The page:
Wahab said Irbil’s post-2003 economic success has also been qualified by widespread waste and patronage in the public sector.
“The corruption in the system is really undermining the potential,” he said.
In Kirkuk, an oil-rich city inhabited by a mixed population of Kurds, Turkmen and Sunni Arabs where Baghdad and Irbil have vied for control, Kahtan Vendavi, local head of the Iraqi Turkmen Front party, complained that the American forces’ “support was very clear for the Kurdish parties” after the 2003 invasion.
Turkmen are the third largest ethnic group in Iraq, with an estimated 3 million people, but hold no high government positions and only a handful of parliamentary seats.
In Kirkuk, the Americans “appointed a governor of Kurdish nationality to manage the province. Important departments and security agencies were handed over to Kurdish parties,” Vendavi said.
Some Kurdish groups also lost out in the post-2003 order, which consolidated the power of the two major parties.
Ali Bapir, head of the Kurdistan Justice Group, a Kurdish Islamist party, said the two ruling parties “treat people who do not belong to (them) as third- and fourth-class citizens.”
Bapir has other reasons to resent the US incursion. Although he had fought against the rule of Saddam’s Baath Party, the US forces who arrived in 2003 accused him and his party of ties to extremist groups. Soon after the invasion, the US bombed his party’s compound and then arrested Bapir and imprisoned him for two years.
Kurds not involved in the political sphere have other, mainly economic, concerns.
Picnicking with her mother and sister and a pair of friends at the sprawling Sami Abdul Rahman Park, built on what was once a military base under Saddam, 40-year-old Tara Chalabi acknowledged that the “security and safety situation is excellent here.”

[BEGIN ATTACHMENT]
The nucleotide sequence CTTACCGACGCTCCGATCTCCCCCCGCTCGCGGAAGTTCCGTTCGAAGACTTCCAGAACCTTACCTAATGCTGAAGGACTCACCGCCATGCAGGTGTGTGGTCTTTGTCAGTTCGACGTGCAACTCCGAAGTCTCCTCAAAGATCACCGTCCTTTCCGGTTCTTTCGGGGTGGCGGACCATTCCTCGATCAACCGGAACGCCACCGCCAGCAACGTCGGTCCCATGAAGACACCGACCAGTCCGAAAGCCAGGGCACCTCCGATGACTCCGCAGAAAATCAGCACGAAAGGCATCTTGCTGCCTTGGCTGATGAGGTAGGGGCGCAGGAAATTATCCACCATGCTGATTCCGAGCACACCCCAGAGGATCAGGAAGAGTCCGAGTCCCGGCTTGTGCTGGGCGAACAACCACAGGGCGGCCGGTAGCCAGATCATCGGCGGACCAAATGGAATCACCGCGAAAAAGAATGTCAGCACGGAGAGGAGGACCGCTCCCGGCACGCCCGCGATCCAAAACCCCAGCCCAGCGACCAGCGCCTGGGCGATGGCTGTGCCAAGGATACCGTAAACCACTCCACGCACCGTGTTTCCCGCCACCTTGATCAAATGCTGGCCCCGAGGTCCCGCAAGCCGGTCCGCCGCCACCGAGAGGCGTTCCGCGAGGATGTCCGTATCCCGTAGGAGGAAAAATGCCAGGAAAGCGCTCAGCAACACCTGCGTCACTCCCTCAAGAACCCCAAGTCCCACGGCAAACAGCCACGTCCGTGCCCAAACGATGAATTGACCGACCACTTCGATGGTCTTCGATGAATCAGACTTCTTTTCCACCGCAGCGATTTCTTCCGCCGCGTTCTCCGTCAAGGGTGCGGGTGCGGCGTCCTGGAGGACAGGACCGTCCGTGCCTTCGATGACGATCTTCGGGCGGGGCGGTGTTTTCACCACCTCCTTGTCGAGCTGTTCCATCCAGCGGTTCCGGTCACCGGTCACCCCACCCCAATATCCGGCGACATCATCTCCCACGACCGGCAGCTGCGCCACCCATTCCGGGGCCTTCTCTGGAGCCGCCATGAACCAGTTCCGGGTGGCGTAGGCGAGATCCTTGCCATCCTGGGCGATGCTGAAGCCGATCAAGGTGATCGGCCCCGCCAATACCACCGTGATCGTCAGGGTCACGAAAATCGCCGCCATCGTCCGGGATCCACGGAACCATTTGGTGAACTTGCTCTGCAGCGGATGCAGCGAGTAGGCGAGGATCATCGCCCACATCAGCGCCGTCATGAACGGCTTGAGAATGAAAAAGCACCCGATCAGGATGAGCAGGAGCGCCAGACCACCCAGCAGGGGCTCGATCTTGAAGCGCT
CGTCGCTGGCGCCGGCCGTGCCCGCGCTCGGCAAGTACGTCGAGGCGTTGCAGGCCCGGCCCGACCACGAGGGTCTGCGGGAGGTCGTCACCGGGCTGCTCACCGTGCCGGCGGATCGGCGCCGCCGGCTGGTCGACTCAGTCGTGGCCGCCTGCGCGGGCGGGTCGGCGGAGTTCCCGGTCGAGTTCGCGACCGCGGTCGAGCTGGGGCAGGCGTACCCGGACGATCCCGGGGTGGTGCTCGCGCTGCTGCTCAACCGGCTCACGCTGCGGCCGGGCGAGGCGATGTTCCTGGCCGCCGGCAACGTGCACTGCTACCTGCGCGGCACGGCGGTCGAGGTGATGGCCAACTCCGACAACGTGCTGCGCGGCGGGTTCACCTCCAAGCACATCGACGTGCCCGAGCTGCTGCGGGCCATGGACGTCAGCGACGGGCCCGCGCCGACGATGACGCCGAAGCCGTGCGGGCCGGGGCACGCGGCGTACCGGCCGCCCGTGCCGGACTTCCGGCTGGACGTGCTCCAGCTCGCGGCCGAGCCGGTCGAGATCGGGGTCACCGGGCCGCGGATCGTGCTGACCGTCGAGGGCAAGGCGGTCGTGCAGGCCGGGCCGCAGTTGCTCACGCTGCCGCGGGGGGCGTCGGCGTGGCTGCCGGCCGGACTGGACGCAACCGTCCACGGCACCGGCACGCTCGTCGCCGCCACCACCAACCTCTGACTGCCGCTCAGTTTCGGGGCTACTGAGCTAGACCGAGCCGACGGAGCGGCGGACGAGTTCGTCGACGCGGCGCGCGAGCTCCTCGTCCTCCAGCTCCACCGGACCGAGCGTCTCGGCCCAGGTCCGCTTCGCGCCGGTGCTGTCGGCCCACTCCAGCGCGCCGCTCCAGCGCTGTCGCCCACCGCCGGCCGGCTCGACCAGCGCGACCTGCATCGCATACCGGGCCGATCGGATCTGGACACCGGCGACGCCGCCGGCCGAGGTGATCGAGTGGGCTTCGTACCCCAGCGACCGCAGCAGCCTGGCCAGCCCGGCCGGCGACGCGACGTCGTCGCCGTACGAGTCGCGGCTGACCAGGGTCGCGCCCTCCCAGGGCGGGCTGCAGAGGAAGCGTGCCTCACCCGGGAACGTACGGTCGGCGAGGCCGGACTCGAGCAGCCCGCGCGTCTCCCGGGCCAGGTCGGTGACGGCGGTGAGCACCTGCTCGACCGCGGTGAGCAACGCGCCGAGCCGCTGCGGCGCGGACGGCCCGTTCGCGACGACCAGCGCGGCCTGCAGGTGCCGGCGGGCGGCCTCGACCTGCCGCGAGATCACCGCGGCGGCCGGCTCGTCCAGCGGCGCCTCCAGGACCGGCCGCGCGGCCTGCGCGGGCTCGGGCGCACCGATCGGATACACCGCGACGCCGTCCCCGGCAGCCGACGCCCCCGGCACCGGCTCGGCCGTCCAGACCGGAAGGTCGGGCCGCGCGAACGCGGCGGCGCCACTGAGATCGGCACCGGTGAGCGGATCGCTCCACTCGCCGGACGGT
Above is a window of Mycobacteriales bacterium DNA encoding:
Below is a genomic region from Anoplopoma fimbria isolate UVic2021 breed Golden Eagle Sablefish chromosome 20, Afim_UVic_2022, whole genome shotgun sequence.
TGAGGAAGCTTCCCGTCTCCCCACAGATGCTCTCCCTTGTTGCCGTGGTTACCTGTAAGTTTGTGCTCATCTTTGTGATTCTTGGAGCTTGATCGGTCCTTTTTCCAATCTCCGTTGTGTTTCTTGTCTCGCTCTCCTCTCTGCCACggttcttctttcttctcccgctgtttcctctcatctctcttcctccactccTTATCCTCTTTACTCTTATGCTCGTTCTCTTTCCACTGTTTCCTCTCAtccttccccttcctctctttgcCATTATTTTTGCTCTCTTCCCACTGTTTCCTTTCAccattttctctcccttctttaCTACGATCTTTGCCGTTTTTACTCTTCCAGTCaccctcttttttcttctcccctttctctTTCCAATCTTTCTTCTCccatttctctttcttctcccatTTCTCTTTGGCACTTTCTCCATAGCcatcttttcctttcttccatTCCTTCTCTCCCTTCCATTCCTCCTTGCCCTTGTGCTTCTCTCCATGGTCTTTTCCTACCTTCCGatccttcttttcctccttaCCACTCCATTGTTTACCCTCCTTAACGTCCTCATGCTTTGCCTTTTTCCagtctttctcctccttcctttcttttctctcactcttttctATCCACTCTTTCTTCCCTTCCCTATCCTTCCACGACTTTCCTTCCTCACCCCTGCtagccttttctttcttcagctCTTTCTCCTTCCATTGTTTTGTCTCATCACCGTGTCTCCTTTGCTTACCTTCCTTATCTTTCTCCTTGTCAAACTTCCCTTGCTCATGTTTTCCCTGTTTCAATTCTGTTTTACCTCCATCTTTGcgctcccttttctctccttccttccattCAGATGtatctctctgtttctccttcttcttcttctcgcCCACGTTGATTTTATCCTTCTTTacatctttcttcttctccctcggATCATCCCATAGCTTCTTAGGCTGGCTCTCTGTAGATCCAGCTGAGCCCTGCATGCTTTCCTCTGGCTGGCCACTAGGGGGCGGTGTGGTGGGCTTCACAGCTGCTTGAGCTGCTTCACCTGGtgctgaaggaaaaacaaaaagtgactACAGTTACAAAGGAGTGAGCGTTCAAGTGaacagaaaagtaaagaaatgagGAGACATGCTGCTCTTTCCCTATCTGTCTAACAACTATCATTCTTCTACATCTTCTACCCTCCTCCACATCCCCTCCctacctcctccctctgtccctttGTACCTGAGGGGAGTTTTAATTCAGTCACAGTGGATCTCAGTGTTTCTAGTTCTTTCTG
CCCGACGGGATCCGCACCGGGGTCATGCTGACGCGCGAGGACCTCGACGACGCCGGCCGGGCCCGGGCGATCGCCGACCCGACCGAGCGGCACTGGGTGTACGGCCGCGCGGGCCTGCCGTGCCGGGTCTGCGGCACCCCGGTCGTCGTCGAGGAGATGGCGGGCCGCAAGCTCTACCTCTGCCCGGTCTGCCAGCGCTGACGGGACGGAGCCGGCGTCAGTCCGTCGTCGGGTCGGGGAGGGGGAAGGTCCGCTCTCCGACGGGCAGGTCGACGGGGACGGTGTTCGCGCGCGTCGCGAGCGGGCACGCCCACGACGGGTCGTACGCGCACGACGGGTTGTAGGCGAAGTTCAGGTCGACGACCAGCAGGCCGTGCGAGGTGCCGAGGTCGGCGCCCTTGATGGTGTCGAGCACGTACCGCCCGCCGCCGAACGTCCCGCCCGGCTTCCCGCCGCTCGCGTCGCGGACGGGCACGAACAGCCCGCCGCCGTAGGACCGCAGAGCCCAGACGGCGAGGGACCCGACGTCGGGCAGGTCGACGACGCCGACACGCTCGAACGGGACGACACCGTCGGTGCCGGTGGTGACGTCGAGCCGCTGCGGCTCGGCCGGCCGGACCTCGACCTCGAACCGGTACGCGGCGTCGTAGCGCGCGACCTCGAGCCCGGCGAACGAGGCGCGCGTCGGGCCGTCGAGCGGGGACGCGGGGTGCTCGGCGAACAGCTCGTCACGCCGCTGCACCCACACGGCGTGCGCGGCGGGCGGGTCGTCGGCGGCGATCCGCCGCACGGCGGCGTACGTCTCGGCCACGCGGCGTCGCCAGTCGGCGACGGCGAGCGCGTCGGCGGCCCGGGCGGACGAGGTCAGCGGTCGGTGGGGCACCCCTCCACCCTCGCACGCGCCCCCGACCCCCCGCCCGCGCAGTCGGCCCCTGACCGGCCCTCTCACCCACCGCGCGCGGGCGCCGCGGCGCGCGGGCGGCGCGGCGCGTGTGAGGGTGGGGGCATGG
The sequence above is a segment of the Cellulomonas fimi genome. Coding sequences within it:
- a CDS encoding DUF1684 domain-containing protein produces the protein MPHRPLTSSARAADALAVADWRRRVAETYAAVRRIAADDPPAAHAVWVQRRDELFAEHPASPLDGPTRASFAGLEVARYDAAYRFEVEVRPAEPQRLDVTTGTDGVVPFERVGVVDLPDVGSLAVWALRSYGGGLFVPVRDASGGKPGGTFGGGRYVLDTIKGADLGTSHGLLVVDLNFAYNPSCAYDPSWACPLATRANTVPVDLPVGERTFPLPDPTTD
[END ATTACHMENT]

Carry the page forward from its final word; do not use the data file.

But she ticked off a list of other grievances, including high unemployment, the end of subsidies from the regional government for heating fuel and frequent delays and cuts in the salaries of public employees like her.
“Now there is uncertainty if they will pay this month,” she said.
Nearby, a group of university students said they are hoping to emigrate.
“Working hard, before, was enough for you to succeed in life,” said a 22-year-old who gave only her first name, Gala. “If you studied well and you got good grades … you would have a good opportunity, a good job. But now it’s very different. You must have connections.”
In 2021, hundreds of Iraqi Kurds rushed to Belarus in hopes of crossing into Poland or other neighboring EU countries. Belarus at the time was readily handing out tourist visas in an apparent attempt to pressure the European Union by creating a wave of migrants.
Those who went, Wahab said, were from the middle class, able to afford plane tickets and smuggler fees.
“To me, it’s a sign that it’s not about poverty,” he said. “It’s basically about the younger generation of Kurds who don’t really see a future for themselves in this region anymore.”